(CBS/AP) George Huguely was sentenced Thursday to 23 years in prison for the 2010 murder of his ex-girlfriend, fellow University of Virginia lacrosse player Yeardley Love.
Jurors who convicted the 24-year-old defendant in February recommended 26 years for the second-degree murder of Love and a grand larceny conviction. Huguely's attorneys asked for a 14-year sentence.
According to CBS affiliate WCAV, after closing arguments, Huguely addressed the court saying, "Mrs. Love and Lexie, I'm so sorry for your loss. I hope and pray you may find peace." Lexie is Yeardley's sister.
At Thursday's sentencing hearing, the judge heard from several witnesses, including Huguely's parents and a priest.
One witness said that Huguely beat him after he went home from a party with Yeardley Love, while another said an angry Huguely put his hands around her neck in a bar.
The Rev. Joseph Scordo also testified, saying that he has visited Huguely weekly in jail since the May 2010 slaying of Love. He said the "wild, out-of-control" person that Huguely has been portrayed as is not the man he knows.
Huguely and Love, both seniors and varsity lacrosse players at UVA, had a volatile relationship that spiraled into Huguely's deadly confrontation with Love late on the night of May 2, 2010, after a day of heavy drinking and golfing by Huguely. Love was found the next morning, her battered face in a blood-soaked pillow.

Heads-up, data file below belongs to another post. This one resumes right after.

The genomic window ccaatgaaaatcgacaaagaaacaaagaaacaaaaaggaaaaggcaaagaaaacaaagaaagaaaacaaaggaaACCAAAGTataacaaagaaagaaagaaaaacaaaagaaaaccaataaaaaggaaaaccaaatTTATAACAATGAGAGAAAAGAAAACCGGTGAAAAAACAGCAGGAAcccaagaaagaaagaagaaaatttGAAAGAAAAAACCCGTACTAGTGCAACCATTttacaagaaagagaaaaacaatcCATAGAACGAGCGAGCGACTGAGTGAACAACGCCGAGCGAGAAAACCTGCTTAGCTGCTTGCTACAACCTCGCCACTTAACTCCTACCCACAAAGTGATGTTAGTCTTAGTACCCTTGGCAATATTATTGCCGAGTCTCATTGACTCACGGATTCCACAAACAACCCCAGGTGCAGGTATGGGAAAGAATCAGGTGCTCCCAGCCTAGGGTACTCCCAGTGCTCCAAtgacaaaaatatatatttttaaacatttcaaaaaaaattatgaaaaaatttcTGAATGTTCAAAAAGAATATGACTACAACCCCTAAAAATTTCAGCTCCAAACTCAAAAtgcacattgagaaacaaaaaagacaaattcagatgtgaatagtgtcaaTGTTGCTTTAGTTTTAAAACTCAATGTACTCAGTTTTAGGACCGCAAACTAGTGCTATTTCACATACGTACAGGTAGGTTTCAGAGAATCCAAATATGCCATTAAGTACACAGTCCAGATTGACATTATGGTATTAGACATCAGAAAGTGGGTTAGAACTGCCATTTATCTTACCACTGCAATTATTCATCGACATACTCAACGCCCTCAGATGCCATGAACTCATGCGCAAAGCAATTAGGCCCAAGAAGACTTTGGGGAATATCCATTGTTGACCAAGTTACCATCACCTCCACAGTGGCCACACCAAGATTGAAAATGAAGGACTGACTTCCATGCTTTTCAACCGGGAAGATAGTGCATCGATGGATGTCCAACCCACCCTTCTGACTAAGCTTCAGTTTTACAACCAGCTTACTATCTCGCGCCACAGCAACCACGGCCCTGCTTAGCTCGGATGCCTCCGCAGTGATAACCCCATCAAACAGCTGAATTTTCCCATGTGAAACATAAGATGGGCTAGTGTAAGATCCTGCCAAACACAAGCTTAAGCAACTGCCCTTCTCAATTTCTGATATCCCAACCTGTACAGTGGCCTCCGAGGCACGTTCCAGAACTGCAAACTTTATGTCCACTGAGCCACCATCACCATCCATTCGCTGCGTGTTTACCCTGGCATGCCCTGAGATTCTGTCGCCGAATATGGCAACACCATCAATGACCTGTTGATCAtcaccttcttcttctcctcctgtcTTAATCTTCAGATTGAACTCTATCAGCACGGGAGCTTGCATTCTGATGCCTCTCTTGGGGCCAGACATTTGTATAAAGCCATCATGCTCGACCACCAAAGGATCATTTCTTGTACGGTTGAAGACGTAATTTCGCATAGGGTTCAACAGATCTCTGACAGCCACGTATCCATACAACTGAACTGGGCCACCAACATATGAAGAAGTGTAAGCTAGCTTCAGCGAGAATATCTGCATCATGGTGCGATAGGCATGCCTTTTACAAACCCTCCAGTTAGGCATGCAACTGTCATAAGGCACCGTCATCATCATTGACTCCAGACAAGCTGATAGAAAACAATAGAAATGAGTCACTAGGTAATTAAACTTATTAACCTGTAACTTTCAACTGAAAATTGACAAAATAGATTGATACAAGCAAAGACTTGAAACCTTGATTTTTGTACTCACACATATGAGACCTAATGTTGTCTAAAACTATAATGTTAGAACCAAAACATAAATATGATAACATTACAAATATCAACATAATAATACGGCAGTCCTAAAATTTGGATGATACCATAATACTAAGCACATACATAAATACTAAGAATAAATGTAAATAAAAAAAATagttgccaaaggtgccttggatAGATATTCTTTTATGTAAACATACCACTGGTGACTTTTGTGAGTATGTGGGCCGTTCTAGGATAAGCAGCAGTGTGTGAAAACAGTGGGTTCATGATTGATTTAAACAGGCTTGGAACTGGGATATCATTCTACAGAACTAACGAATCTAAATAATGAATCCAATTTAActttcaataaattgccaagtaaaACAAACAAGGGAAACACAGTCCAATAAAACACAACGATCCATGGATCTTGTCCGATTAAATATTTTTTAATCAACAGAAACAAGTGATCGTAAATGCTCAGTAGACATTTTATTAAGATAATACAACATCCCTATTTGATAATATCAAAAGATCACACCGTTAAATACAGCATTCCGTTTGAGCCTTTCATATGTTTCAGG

In a police interrogation video played at his trial, Huguely admitted he and Love had had a physical confrontation over their on-again, off-again two-year relationship but denied inflicting the fatal injuries Love suffered. He said she had banged her head against her bedroom wall.
A coroner concluded she died of blunt force trauma.
The grand larceny conviction stems from Huguely's theft of Love's computer from her apartment.
Love's mother, Sharon, has filed two lawsuits seeking nearly $60 million. One is aimed at Huguely while the other claims UVA and athletic department officials and coaches ignored Huguely's drinking and violent behavior.